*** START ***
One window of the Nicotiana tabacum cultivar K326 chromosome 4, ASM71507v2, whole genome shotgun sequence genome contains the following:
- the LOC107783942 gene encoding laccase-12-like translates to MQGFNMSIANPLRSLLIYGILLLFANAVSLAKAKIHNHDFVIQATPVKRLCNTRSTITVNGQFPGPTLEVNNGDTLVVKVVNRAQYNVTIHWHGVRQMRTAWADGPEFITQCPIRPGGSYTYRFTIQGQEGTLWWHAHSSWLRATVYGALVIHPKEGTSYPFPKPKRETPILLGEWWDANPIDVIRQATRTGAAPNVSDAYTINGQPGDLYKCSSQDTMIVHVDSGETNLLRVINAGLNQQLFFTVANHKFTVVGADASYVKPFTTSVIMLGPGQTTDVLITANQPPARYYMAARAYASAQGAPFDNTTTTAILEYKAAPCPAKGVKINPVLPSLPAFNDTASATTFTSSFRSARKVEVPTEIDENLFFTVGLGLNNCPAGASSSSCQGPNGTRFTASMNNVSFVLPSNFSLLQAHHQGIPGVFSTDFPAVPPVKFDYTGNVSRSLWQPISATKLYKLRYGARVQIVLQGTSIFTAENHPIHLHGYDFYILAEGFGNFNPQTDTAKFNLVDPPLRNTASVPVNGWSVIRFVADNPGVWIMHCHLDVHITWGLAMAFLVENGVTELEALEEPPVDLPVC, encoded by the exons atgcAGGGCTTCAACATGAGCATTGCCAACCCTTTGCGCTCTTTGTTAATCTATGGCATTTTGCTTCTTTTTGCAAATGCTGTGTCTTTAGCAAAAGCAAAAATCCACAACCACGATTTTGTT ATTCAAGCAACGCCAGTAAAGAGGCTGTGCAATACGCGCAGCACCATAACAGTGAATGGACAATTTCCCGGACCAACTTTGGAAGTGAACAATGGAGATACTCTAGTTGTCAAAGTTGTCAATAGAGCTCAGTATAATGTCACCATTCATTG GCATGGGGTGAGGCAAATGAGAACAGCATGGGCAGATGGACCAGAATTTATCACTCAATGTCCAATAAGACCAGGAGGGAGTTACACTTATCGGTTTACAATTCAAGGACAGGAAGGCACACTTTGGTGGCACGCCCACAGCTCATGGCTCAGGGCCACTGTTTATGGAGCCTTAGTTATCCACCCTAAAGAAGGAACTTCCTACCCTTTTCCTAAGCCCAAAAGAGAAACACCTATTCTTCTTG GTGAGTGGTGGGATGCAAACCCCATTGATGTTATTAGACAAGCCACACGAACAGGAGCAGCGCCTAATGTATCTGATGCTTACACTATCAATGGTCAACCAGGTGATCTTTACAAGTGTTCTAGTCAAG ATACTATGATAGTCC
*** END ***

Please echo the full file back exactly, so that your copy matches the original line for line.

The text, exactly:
One window of the Nicotiana tabacum cultivar K326 chromosome 4, ASM71507v2, whole genome shotgun sequence genome contains the following:
- the LOC107783942 gene encoding laccase-12-like translates to MQGFNMSIANPLRSLLIYGILLLFANAVSLAKAKIHNHDFVIQATPVKRLCNTRSTITVNGQFPGPTLEVNNGDTLVVKVVNRAQYNVTIHWHGVRQMRTAWADGPEFITQCPIRPGGSYTYRFTIQGQEGTLWWHAHSSWLRATVYGALVIHPKEGTSYPFPKPKRETPILLGEWWDANPIDVIRQATRTGAAPNVSDAYTINGQPGDLYKCSSQDTMIVHVDSGETNLLRVINAGLNQQLFFTVANHKFTVVGADASYVKPFTTSVIMLGPGQTTDVLITANQPPARYYMAARAYASAQGAPFDNTTTTAILEYKAAPCPAKGVKINPVLPSLPAFNDTASATTFTSSFRSARKVEVPTEIDENLFFTVGLGLNNCPAGASSSSCQGPNGTRFTASMNNVSFVLPSNFSLLQAHHQGIPGVFSTDFPAVPPVKFDYTGNVSRSLWQPISATKLYKLRYGARVQIVLQGTSIFTAENHPIHLHGYDFYILAEGFGNFNPQTDTAKFNLVDPPLRNTASVPVNGWSVIRFVADNPGVWIMHCHLDVHITWGLAMAFLVENGVTELEALEEPPVDLPVC, encoded by the exons atgcAGGGCTTCAACATGAGCATTGCCAACCCTTTGCGCTCTTTGTTAATCTATGGCATTTTGCTTCTTTTTGCAAATGCTGTGTCTTTAGCAAAAGCAAAAATCCACAACCACGATTTTGTT ATTCAAGCAACGCCAGTAAAGAGGCTGTGCAATACGCGCAGCACCATAACAGTGAATGGACAATTTCCCGGACCAACTTTGGAAGTGAACAATGGAGATACTCTAGTTGTCAAAGTTGTCAATAGAGCTCAGTATAATGTCACCATTCATTG GCATGGGGTGAGGCAAATGAGAACAGCATGGGCAGATGGACCAGAATTTATCACTCAATGTCCAATAAGACCAGGAGGGAGTTACACTTATCGGTTTACAATTCAAGGACAGGAAGGCACACTTTGGTGGCACGCCCACAGCTCATGGCTCAGGGCCACTGTTTATGGAGCCTTAGTTATCCACCCTAAAGAAGGAACTTCCTACCCTTTTCCTAAGCCCAAAAGAGAAACACCTATTCTTCTTG GTGAGTGGTGGGATGCAAACCCCATTGATGTTATTAGACAAGCCACACGAACAGGAGCAGCGCCTAATGTATCTGATGCTTACACTATCAATGGTCAACCAGGTGATCTTTACAAGTGTTCTAGTCAAG ATACTATGATAGTCC